"My mother has ten siblings."
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Bro, I literally hunt for your comments. I’m getting on the site just to be able to comment how grateful I am to your time and your no non-sense, level-headed approach. Lots of respect and admiration.
If you comment back, I don’t know if I’ll see it, because I’m getting off this clunky browser interface and back on to the app, where we have no voice
wait so right before this i had one where the only difference was it was dad had eight, it said it was 父 は 八 人 の きょうだい が います。so i tried the same with this one (except there wasn't a の available) 母は十人きょうだいがいます but it said it was wrong? why? and isn't sentence order a bit interchangeable in Japanese as long as the verb is at the end and groupings stay together? i guess it's because the の wasn't there it had to be said in a different way...
You're right, it's because of the missing no 「の」(no, not the glitch Pokémon).
ELI5 In counters, if you want to say the number before the thing, you say Person/subject は counter のthing/object (が) います
The other way to say it would be
Person/subject は thing/object が counter います
I guess you could say it's the difference between "My father's brothers, there are eight of them" and "My father has eight brothers" (not entirely accurate comparison)
Because that's not how you count things in Japanese.
"There are X things" Thing がX [Counter for X] あります/います.
There are 3 books = 本が三冊あります。
There are 5 glasses = ガラスが五本あります。
There are 7 plates = 皿が七枚あります。
There are 9 rabbits = ウサギが九羽あります。
冊 being the counter for books, 本 the one for cylindrical objects, 枚 for flat objects, 羽 for birds and rabbits, etc.
When you don't know the specific counter for an object, you can use つ instead.
There is one sphere = 圏が一つあります。
There are tons of different counters; look them up! http://jisho.org/search/counter%20for
Sweet lord almighty... that's a lot of counters! :o So many different counters for various animals. Guess I'm out of becoming a Japanese farmer anytime soon.
Thank you for the link :)
I agree with Ginkkou.
If you are determined to put the number together with the noun, you need a quantifier as well as the particle の.
e.g. スマップは 五人の 男性アイドルグループです
SMAP is a boy band of 5 people.
Note the sentence structure and focus are already not the same as in the example of Duo, even in English.
more about the ～人 counter here:
いる means the exact same thing as います, but います is more formal. Kanji link's series explains conjugation fairly well https://www.youtube.com/watch?v=nOXuIYVzyL4&list=PLE6S_Q0SX_mBtzG17ho7YER6vmzCPJ3B4
I'm not sure if it is "wrong", but at least it is not needed. Some nouns are already implying plurality or possibility of plurality and it is not necessary to add たち as we would add -s in English. 兄弟 is referring to a class of people by identity. 兄弟たち would be the collective of such people. I think it is acceptable to say something like 母の兄弟たちがみんな海外に住んでいます/My mother's siblings are all living aboard.
Just swapped '父' for '母', and '六人' for '十人' from my response '私の父は六人のきょうだいがいます。' to the other question in this section about the phrase 'My dad has 6 siblings' (which was marked right) and been marked wrong.
Can anyone suggest where I have gone wrong and/or why there is a distinction, please? Thank you.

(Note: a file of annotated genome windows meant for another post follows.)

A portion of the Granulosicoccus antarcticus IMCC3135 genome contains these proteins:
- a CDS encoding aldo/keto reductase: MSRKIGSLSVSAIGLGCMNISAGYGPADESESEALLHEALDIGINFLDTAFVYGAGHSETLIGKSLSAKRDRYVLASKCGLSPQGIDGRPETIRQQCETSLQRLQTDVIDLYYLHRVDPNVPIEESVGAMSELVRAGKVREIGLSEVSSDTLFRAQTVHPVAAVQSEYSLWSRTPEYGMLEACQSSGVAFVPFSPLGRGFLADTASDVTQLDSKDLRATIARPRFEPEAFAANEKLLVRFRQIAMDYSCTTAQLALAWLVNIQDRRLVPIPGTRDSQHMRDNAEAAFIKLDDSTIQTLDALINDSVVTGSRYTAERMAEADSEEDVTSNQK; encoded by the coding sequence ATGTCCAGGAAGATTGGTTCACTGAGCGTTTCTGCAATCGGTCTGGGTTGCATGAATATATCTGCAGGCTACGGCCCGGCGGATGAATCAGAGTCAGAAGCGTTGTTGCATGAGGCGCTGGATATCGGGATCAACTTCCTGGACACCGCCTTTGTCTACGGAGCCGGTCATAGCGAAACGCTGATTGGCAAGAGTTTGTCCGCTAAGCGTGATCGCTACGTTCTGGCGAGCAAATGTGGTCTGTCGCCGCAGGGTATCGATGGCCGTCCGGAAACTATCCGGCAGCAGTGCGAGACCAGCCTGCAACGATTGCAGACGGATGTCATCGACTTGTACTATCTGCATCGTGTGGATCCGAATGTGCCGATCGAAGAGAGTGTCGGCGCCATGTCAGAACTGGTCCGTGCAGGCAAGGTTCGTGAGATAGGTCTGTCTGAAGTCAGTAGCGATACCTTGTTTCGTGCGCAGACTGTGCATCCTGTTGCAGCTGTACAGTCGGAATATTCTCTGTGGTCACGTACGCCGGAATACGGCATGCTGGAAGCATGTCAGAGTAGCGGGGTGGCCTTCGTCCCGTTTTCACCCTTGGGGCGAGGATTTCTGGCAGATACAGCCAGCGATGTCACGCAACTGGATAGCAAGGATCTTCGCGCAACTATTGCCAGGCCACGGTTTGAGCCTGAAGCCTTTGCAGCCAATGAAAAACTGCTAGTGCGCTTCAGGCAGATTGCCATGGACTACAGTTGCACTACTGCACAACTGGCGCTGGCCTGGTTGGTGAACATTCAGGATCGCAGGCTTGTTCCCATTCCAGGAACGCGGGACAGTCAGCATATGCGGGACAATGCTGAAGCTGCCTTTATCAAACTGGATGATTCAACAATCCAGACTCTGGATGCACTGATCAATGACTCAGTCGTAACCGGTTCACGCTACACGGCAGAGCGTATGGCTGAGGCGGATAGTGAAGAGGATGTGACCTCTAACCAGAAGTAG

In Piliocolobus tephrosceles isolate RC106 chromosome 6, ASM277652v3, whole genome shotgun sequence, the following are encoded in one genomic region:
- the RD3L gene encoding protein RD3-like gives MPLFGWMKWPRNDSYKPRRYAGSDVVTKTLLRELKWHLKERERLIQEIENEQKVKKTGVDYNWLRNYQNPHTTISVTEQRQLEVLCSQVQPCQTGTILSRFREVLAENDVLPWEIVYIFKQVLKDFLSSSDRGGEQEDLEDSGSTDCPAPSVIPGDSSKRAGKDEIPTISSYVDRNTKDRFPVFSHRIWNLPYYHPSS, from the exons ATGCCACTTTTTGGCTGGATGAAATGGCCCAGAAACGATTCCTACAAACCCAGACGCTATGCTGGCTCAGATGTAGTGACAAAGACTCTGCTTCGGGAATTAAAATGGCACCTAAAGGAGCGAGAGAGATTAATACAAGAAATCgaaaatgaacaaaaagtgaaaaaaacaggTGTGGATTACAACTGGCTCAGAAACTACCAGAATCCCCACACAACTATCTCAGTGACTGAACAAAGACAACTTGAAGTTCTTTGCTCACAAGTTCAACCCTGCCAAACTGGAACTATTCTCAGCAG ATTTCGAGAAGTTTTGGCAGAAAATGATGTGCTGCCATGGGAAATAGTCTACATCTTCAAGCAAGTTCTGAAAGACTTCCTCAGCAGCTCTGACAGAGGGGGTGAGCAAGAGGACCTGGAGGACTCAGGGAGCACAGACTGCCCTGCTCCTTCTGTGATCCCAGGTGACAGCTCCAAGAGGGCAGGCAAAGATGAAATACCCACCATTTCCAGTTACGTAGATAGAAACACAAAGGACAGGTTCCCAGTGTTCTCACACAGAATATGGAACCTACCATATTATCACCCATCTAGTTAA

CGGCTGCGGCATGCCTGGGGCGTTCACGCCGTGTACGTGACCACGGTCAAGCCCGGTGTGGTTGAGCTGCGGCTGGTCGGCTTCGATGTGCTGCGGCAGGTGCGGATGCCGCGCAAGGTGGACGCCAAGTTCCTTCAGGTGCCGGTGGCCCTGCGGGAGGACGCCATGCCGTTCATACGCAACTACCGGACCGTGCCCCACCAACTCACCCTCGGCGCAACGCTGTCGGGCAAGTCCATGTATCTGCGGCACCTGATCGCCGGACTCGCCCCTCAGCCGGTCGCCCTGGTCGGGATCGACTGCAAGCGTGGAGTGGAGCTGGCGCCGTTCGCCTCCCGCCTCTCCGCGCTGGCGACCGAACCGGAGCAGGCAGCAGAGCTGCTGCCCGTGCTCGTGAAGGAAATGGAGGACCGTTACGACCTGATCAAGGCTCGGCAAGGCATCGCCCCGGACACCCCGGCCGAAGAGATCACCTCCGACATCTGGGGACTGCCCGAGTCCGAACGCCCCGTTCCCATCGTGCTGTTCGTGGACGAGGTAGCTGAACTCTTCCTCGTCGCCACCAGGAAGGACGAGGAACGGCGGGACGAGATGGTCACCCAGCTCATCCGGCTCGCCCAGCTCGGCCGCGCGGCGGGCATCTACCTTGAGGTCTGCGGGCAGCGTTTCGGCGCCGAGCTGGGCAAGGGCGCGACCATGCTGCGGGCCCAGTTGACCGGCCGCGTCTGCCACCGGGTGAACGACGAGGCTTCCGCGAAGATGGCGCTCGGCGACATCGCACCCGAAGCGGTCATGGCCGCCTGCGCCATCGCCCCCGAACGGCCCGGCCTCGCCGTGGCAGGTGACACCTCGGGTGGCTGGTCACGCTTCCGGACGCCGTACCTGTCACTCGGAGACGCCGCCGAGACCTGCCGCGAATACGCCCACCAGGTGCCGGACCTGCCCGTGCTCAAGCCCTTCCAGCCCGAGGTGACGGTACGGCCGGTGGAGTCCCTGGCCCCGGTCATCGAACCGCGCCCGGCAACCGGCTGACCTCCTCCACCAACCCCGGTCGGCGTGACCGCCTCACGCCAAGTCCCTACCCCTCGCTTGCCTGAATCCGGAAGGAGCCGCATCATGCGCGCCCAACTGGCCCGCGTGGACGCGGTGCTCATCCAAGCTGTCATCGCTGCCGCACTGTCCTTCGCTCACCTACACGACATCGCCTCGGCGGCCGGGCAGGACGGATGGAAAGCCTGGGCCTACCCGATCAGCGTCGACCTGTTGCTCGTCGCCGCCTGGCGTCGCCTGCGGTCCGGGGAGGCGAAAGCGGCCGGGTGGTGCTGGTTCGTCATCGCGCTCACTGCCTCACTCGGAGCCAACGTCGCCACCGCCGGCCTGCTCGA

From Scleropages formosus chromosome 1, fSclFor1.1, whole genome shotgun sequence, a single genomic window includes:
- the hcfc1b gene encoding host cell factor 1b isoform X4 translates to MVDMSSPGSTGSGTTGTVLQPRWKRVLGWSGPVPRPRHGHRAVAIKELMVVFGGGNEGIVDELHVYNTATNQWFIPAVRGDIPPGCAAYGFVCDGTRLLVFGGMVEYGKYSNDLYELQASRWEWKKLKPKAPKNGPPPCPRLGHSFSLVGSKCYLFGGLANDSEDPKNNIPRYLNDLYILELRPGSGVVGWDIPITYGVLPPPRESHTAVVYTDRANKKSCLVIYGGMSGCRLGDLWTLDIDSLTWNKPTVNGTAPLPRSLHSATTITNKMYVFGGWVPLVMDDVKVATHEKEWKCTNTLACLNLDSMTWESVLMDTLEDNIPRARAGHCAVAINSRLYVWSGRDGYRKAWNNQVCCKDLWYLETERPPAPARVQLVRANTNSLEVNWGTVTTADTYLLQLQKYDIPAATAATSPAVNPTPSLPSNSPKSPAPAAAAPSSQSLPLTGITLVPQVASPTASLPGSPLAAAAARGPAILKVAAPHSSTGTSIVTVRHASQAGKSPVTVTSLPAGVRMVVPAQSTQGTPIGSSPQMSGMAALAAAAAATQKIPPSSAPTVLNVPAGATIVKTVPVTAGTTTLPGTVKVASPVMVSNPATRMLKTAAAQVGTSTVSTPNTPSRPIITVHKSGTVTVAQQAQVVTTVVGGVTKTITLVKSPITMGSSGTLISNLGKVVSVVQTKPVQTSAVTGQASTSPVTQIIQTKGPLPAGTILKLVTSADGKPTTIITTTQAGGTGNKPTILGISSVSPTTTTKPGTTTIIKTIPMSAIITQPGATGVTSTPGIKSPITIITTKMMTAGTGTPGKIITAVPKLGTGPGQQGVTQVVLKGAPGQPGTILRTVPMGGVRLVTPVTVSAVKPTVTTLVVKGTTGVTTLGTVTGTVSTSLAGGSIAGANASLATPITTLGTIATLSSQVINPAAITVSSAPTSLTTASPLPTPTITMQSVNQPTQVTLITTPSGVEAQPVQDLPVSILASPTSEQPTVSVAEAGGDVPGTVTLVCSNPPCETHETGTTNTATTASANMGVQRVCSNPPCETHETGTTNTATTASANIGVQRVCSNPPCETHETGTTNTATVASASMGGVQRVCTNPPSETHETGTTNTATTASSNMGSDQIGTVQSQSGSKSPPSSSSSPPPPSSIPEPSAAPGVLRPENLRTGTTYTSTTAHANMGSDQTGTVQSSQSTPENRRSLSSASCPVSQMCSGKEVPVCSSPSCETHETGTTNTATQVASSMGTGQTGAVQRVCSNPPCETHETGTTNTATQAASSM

お母さん in this context sounds a little bit childish but you can use it, 母 it's the better option. 姉妹 would be only correct if all the siblings are female. 姉妹 just means sisters while 兄弟 can be mixed in gender.
When you say 母は it's implied that is your own mom because you usually don't use honorifics to talk about your family when speaking to other people, while using お母さん sounds awkward because while you are expressing that is indeed your mom you are talking of, this way to refer to your parents is usual between children that grow between parents calling themselves by honorifics, but once the child grows up they just use the non-honorific counterparts unless there are some special circumstances.
The point is to use honorifics with someone else family and humble yours while talking to the listener.
while is not directly incorrect, the way I see the variations in the kanji for the word きょうだい、as you did, using 姉 + 弟 (older sister + little brother), is usually done to refer to a specific pair, and it's also used in combination with hiragana or furigana. The normal word will almost always be written as きょうだい or 兄弟 for consistency.
Here's a question that I don't see people discussing, but it is something that has been bothering me about this sentence and others like it.
If one word ends in the moraic nasal ん and the following word begins with a vowel - like in 「十人います」, for example - can this end up being pronounced like 「じゅうににます」, or would that just sound totally wrong to a Japanese person? Do you have to be careful to pronounce it differently?
The subject particle が should go after 兄弟 as the siblings/brothers are what are doing the existing
Counters are adverbs and do not take particles. (Particles are used to indicate the relationship of a word to a verb but adverbs already directly modify the verb)
If you wanted to put the counter before the particle it would also have to go before the thing being counted with the linking particle の to connect them: 十人の兄弟
Kyodai can be both "brothers" and "siblings", if they are 2 it depends of the kanji combination (you can mix the 4 kanjis for brothers, the 2 for girls change the pronunciation to "姉妹"), if the 2 are the one for males then its brothers, if they are mixed then is siblings, if they are 3 or more you use "兄" and "弟" if they are all men or mixed (making the "classic" kyodai), if they are all woman then is 姉妹
Sorry if its hard to understand